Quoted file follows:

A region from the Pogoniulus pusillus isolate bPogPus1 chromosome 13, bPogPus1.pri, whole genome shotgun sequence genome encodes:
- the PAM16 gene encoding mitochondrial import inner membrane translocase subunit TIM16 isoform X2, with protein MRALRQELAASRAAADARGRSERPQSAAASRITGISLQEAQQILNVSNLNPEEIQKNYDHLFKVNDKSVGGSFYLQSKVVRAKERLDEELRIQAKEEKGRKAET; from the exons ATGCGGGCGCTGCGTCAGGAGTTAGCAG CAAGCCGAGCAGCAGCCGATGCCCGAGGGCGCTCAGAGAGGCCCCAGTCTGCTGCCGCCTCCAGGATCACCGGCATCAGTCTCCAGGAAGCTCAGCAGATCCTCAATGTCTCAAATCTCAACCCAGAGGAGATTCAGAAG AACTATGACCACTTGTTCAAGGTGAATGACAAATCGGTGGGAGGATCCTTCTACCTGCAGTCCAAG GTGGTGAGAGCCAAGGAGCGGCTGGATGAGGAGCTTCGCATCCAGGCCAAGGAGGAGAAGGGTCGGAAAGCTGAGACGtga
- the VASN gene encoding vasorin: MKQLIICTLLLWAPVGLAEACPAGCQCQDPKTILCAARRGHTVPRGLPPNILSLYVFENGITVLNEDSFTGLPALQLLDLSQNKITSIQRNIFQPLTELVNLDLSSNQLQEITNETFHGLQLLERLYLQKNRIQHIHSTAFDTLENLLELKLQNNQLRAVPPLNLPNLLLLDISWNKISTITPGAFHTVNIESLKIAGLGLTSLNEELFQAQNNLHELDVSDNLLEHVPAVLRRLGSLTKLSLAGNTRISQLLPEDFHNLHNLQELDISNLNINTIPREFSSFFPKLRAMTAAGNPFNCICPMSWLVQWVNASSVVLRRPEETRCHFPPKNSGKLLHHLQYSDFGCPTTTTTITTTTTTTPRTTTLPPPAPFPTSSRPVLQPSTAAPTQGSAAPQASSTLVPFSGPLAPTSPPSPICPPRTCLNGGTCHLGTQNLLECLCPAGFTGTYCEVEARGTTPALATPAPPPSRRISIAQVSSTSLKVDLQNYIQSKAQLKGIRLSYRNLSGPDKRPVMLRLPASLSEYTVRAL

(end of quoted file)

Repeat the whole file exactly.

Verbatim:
A region from the Pogoniulus pusillus isolate bPogPus1 chromosome 13, bPogPus1.pri, whole genome shotgun sequence genome encodes:
- the PAM16 gene encoding mitochondrial import inner membrane translocase subunit TIM16 isoform X2, with protein MRALRQELAASRAAADARGRSERPQSAAASRITGISLQEAQQILNVSNLNPEEIQKNYDHLFKVNDKSVGGSFYLQSKVVRAKERLDEELRIQAKEEKGRKAET; from the exons ATGCGGGCGCTGCGTCAGGAGTTAGCAG CAAGCCGAGCAGCAGCCGATGCCCGAGGGCGCTCAGAGAGGCCCCAGTCTGCTGCCGCCTCCAGGATCACCGGCATCAGTCTCCAGGAAGCTCAGCAGATCCTCAATGTCTCAAATCTCAACCCAGAGGAGATTCAGAAG AACTATGACCACTTGTTCAAGGTGAATGACAAATCGGTGGGAGGATCCTTCTACCTGCAGTCCAAG GTGGTGAGAGCCAAGGAGCGGCTGGATGAGGAGCTTCGCATCCAGGCCAAGGAGGAGAAGGGTCGGAAAGCTGAGACGtga
- the VASN gene encoding vasorin: MKQLIICTLLLWAPVGLAEACPAGCQCQDPKTILCAARRGHTVPRGLPPNILSLYVFENGITVLNEDSFTGLPALQLLDLSQNKITSIQRNIFQPLTELVNLDLSSNQLQEITNETFHGLQLLERLYLQKNRIQHIHSTAFDTLENLLELKLQNNQLRAVPPLNLPNLLLLDISWNKISTITPGAFHTVNIESLKIAGLGLTSLNEELFQAQNNLHELDVSDNLLEHVPAVLRRLGSLTKLSLAGNTRISQLLPEDFHNLHNLQELDISNLNINTIPREFSSFFPKLRAMTAAGNPFNCICPMSWLVQWVNASSVVLRRPEETRCHFPPKNSGKLLHHLQYSDFGCPTTTTTITTTTTTTPRTTTLPPPAPFPTSSRPVLQPSTAAPTQGSAAPQASSTLVPFSGPLAPTSPPSPICPPRTCLNGGTCHLGTQNLLECLCPAGFTGTYCEVEARGTTPALATPAPPPSRRISIAQVSSTSLKVDLQNYIQSKAQLKGIRLSYRNLSGPDKRPVMLRLPASLSEYTVRAL